Go with the flow

Learn from David Baker’s am­bi­tious stream gar­den to cre­ate a mini ver­sion for less.

Midwest Living - - Grow -

Rosy hydrangeas look to be lean­ing in for a sip. Their Greek name means “wa­ter ves­sel,” a nod to their thirsty na­ture and cu­p­like flow­ers.



IM­I­TATE NA­TURE Visit wild creeks and streams near your home (or on your trav­els) to ob­serve how the rocks and plants in­ter­act. Take pic­tures of in­ter­est­ing plants and go on­line or to a nurs­ery to ID ones you might use.

MIX THE ROCKS Most streambeds con­tain a mix of gravel, small river rocks, medium chunky rocks and large boul­ders. Choose a va­ri­ety of stone sizes to make your stream look nat­u­ral.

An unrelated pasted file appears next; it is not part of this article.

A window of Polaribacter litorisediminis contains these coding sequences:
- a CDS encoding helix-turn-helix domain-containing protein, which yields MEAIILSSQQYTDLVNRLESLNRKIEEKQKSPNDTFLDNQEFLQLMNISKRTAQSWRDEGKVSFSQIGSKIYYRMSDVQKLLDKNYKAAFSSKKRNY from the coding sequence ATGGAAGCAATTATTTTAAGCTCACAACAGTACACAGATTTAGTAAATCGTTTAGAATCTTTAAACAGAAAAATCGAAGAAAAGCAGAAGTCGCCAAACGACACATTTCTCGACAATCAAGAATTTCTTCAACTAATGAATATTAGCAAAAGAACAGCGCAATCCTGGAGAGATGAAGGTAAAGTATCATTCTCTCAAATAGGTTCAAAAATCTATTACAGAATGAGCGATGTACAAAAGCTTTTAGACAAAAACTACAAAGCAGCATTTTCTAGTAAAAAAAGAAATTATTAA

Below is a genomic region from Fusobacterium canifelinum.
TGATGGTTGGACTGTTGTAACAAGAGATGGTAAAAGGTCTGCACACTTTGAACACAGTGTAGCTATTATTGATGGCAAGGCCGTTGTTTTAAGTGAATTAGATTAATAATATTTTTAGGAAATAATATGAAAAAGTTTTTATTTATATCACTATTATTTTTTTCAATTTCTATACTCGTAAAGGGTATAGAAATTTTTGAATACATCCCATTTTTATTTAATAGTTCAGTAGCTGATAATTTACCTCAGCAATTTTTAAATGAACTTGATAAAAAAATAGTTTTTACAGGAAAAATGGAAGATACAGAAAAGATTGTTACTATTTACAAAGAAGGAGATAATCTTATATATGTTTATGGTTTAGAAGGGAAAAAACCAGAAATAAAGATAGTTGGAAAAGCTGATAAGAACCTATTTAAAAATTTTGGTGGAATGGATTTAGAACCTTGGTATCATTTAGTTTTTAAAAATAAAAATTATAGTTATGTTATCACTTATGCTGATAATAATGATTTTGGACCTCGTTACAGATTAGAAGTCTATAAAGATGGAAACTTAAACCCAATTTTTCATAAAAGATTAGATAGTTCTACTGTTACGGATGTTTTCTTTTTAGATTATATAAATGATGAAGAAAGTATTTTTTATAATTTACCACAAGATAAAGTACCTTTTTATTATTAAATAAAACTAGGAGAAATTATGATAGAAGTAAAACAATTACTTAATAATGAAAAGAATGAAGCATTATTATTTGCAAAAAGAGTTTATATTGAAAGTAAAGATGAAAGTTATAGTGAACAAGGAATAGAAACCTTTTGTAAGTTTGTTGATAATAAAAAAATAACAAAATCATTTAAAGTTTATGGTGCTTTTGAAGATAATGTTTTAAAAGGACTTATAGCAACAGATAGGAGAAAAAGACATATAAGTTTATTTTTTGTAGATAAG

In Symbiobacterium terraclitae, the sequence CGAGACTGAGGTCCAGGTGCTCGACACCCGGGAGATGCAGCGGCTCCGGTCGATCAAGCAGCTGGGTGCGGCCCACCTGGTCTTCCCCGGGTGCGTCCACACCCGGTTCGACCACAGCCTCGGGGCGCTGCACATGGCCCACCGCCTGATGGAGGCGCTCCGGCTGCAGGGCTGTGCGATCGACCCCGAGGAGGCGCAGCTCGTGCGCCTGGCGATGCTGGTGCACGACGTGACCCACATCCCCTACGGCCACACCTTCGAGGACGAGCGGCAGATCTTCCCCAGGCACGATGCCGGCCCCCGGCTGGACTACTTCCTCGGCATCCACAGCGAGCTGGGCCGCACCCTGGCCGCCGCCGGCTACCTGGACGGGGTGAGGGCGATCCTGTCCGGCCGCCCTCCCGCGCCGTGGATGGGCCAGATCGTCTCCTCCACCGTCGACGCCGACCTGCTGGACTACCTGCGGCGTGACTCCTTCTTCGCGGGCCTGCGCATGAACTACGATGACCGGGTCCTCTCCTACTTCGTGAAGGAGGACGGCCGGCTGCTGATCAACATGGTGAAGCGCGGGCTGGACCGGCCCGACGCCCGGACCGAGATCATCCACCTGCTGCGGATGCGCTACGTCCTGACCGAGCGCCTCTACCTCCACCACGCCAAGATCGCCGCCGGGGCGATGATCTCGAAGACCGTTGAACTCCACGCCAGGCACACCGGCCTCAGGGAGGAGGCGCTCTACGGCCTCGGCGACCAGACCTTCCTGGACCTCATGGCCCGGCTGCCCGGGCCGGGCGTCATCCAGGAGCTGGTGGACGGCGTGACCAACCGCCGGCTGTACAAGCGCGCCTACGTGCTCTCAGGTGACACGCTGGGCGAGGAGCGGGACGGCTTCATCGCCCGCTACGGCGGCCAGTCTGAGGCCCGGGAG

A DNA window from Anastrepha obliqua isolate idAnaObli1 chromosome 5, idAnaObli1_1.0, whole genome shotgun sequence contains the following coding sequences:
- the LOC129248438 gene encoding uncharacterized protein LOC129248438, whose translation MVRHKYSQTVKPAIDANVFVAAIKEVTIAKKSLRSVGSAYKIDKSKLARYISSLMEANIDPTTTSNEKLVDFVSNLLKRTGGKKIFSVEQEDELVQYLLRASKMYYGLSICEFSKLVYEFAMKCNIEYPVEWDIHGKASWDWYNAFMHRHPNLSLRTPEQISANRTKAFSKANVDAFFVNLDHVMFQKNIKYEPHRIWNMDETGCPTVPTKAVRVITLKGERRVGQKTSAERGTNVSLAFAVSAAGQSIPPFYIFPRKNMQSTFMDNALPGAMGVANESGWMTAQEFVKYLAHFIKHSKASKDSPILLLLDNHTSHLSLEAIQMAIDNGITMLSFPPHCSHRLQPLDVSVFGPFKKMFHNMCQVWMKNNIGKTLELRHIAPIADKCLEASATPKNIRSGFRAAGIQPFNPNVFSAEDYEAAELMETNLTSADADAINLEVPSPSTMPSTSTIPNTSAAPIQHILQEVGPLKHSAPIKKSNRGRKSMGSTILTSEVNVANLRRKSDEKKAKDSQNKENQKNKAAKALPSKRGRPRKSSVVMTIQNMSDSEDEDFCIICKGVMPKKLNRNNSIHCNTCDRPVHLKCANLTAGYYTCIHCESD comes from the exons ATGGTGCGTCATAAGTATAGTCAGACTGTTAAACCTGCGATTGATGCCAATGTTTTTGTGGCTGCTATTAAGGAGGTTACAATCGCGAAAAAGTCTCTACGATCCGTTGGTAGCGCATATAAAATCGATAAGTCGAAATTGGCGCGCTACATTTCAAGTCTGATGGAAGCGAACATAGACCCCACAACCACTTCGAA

TRUST THE TER­RAIN Wa­ter tends to choose its own course, so don’t fight it. If your yard is sloped, di­rect wa­ter down­hill. Avoid send­ing it in a straight line, which speeds the flow and can cause ero­sion. Slow the wa­ter down by cre­at­ing curves, pools and me­an­der­ing routes.


Let plants, like the golden Asi­atic lilies shown here, spill into the wa­ter, and in­clude some wa­ter plants too. (Think float­ing leaves.) This will help con­nect the streambed with the rest of your gar­den.

CATCH RAIN­DROPS Con­sider adding a rain gar­den, a clus­ter of plant­ings that ab­sorbs rain­wa­ter runoff from your roof and gut­ters, lawn, pa­tio, or drive­way. Place it at a low spot in your yard, ideally at least 10 feet from your house and other struc­tures.

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